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Pain finally behind him, Bison receiver Jake Lippe back in the mix at wide receiver

Junior sidelined most of last season with lower back pain that took two surgeries to fix

North Dakota State's Hunter Luepke celebrates his touchdown run against Montana State with teammate Jake Lippe, right, during the first quarter touchdown of the FCS title game at Toyota Stadium in Frisco, Texas, on Saturday, Jan. 8, 2022. Lippe played two plays in the national title game after dealing with back pain for most of the 2021 season.
David Samson/ The Forum
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FARGO — It’s the job of North Dakota State wide receiver Jake Lippe to help the Bison offense move the ball and score. He can also relate, in a way, what it’s like for a defensive player to try and stop NDSU running back Hunter Luepke.

Lippe was blocking a Montana State defensive back near the end zone in the NCAA Division I FCS title game when Luepke ran over everybody — including Lippe. Both the Bobcats player and Lippe went flying into the turf with Lippe immediately getting to his feet to congratulate Luepke.

“It happened to me,” Lippe said with a smile. “I’m a victim.”

The game at Toyota Stadium in Frisco, Texas, ended with plenty of smiles for Lippe, who saw only two plays against the Bobcats, but both were touchdown plays. It turned into a joke between him and NDSU wide receivers coach Noah Pauley after Luepke’s second TD, a run up the middle where Lippe was split out wide right.

North Dakota State's Hunter Luepke smashes his way through Montana State's Jeffrey Manning and teammate Jake Lippe for a first quarter touchdown during the FCS title game at Toyota Stadium in Frisco, Texas, on Saturday, Jan. 8, 2022.
David Samson/ The Forum

He was the second player to congratulate Luepke. Two plays. Two end zone celebrations.


“Every time I was in, we were scoring,” Lippe said.

They were feel-good moments in a season where Lippe did not feel good. A lower-back problem first surfaced more than eight months earlier in the 2021 spring season. While warming up for the FCS first round playoff game against Eastern Washington at Gate City Bank Field at the Fargodome, Lippe said he felt a pop.

He played in the Eastern game, catching one pass for 11 yards. He caught one pass for 14 yards in the quarterfinal loss at Sam Houston.

But the issue persisted.

It didn’t go away in the 2021 fall season, either, turning it into a lost season. Lippe, from Port Washington, Wis., played in the first six games, trying to manage the pain as best he could. He would frequently wake up around 5 a.m. to stretch so he would feel well enough to practice.

He had just one reception in those six games before enough was enough.

“The rest of the time we were just trying to figure out what it was,” Lippe said. “It was a long process, but glad we got it taken care of.”

An X-ray came back negative. But an MRI revealed a herniated disc that inflamed a nerve causing pain down his leg. The first treatment was two separate injections aimed to alleviate the nerve damage.


They didn’t work. Still, Lippe felt well enough to come back for the title game against MSU, which meant more than just two snaps. It was his first national championship game.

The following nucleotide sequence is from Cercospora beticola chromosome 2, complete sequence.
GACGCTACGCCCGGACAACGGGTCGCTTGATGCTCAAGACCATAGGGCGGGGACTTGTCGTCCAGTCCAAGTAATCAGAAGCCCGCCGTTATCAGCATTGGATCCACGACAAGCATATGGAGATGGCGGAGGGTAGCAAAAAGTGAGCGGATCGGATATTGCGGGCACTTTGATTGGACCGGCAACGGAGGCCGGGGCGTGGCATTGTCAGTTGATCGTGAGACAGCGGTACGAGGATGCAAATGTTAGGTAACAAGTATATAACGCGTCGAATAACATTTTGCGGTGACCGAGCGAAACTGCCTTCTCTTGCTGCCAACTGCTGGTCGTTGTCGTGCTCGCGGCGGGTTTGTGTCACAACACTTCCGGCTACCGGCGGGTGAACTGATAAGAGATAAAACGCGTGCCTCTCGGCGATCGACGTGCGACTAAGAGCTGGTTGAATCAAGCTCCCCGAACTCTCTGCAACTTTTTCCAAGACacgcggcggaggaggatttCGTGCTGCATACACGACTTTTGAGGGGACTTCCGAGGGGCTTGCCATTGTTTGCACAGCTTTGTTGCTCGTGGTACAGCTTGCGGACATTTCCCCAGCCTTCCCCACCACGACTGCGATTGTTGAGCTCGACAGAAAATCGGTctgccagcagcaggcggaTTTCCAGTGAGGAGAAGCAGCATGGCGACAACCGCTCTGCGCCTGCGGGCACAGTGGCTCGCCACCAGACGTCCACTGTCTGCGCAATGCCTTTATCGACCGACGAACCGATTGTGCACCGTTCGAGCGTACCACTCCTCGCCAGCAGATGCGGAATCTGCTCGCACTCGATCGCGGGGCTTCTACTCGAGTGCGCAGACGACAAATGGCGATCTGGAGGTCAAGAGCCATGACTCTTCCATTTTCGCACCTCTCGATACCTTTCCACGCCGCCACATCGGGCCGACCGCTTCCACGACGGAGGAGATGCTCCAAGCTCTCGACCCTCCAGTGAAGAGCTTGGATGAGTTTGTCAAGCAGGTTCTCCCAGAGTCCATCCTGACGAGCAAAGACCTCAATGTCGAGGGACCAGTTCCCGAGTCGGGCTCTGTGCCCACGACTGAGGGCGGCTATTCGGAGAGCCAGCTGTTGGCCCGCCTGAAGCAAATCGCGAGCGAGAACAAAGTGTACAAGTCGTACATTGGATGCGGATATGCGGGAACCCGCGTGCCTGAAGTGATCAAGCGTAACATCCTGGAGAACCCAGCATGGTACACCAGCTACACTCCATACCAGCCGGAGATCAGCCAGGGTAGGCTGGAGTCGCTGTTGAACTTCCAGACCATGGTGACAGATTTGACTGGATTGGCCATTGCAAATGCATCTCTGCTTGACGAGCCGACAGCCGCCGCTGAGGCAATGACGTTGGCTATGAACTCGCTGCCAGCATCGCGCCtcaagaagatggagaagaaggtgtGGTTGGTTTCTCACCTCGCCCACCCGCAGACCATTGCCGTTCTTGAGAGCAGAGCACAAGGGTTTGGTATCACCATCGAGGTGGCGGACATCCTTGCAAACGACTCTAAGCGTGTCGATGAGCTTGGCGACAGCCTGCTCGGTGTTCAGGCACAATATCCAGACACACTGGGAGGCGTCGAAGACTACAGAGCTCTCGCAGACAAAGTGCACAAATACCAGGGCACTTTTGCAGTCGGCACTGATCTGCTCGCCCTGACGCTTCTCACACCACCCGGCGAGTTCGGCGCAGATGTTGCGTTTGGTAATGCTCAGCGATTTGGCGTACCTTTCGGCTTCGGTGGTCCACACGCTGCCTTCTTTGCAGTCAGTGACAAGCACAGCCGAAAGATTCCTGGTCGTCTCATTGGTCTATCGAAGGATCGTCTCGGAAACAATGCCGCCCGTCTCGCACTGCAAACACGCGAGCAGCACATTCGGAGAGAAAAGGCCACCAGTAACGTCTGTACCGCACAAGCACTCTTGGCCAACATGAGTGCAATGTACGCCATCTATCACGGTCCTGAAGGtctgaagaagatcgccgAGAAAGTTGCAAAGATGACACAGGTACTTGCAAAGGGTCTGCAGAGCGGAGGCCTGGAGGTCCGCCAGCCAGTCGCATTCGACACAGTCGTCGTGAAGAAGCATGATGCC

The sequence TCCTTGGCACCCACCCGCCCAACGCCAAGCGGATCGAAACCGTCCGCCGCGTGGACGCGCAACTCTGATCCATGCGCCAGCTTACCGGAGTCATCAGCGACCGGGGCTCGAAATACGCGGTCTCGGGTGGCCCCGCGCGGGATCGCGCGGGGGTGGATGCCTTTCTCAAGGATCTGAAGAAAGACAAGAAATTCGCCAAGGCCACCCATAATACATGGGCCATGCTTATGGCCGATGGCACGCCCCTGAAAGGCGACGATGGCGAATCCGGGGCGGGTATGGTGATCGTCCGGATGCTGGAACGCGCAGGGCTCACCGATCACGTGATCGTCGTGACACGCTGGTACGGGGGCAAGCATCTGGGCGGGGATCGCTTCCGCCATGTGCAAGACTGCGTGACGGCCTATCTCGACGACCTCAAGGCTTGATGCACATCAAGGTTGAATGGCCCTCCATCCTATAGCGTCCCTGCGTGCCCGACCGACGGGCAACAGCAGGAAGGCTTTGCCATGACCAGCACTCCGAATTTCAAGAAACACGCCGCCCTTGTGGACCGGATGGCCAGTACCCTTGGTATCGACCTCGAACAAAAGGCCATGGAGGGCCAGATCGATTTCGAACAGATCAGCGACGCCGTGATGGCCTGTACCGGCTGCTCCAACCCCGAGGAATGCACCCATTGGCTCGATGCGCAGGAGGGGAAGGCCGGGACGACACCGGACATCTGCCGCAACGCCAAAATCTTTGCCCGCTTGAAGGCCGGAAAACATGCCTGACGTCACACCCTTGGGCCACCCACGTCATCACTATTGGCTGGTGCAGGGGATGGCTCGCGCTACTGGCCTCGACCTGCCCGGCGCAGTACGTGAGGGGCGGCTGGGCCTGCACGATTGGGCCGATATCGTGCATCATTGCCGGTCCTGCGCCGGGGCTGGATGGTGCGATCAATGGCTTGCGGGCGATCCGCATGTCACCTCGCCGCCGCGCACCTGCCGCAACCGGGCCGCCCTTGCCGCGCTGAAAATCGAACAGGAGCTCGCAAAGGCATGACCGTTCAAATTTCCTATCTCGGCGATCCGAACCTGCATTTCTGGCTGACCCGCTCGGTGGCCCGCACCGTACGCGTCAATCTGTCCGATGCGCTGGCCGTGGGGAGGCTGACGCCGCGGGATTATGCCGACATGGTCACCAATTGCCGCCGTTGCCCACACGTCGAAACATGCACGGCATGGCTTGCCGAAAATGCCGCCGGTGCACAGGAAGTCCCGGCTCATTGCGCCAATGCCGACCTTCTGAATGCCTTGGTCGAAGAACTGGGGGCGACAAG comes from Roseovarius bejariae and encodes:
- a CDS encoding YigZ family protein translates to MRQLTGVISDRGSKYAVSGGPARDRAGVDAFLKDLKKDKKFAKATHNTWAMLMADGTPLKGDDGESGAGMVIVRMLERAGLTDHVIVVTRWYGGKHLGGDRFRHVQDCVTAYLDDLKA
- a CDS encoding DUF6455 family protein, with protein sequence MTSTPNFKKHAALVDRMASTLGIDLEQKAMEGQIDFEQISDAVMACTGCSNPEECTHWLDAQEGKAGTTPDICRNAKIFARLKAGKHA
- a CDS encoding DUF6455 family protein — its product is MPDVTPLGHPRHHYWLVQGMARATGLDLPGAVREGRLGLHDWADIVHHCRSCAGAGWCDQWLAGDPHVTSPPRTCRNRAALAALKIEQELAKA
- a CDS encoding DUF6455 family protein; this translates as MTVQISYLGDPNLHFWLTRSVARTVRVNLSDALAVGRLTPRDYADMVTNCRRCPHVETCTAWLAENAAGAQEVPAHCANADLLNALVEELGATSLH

“It was unbelievable, it meant a lot to me, it meant a lot to my family just going through the whole spring season,” he said. “Losing to Sam Houston and then dealing with the pain and then getting the opportunity to play in that game. Even if it was for two reps, I didn’t care. I just wanted to be out there with my guys.”

Lippe had surgery a week after the season, actually two surgeries after a complication resulted from the first. It sidelined him for four months, including spring practice. He started running last April and increased the intensity of that with cutting movements in June.

On Wednesday after practice, Lippe stayed around to work on his game with a few teammates. Now healthy, he’s enjoying the ability to put in extra work.

“Anytime you can be on this field and playing with your teammates, you can’t take any of that for granted,” he said.

Health is of the importance in another factor: The Bison have plenty of competition at wide receiver. Of the 16 on the roster, seven have played and most of those extensively. NDSU lost standout Christian Watson, so finding his production will be a priority.

At 6-foot-2 and 203 pounds, Lippe can play a more physical role. Even if it means, while blocking, having Luepke run him over.

“As a receiving corps, we’ve got a lot of experience and we’re very versatile,” Lippe said. “I know in the past we’ve rotated a lot and I feel like we’re still going to do that.”


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Jeff would like to dispel the notion he was around when Johannes Gutenberg invented the printing press, but he is on his third decade of reporting with Forum Communications. The son of a reporter and an English teacher, and the brother of a reporter, Jeff has worked at the Jamestown Sun, Bismarck Tribune and since 1990 The Forum, where he's covered North Dakota State athletics since 1995.
Jeff has covered all nine of NDSU's Division I FCS national football titles and has written three books: "Horns Up," "North Dakota Tough" and "Covid Kids." He is the radio host of "The Golf Show with Jeff Kolpack" April through August.
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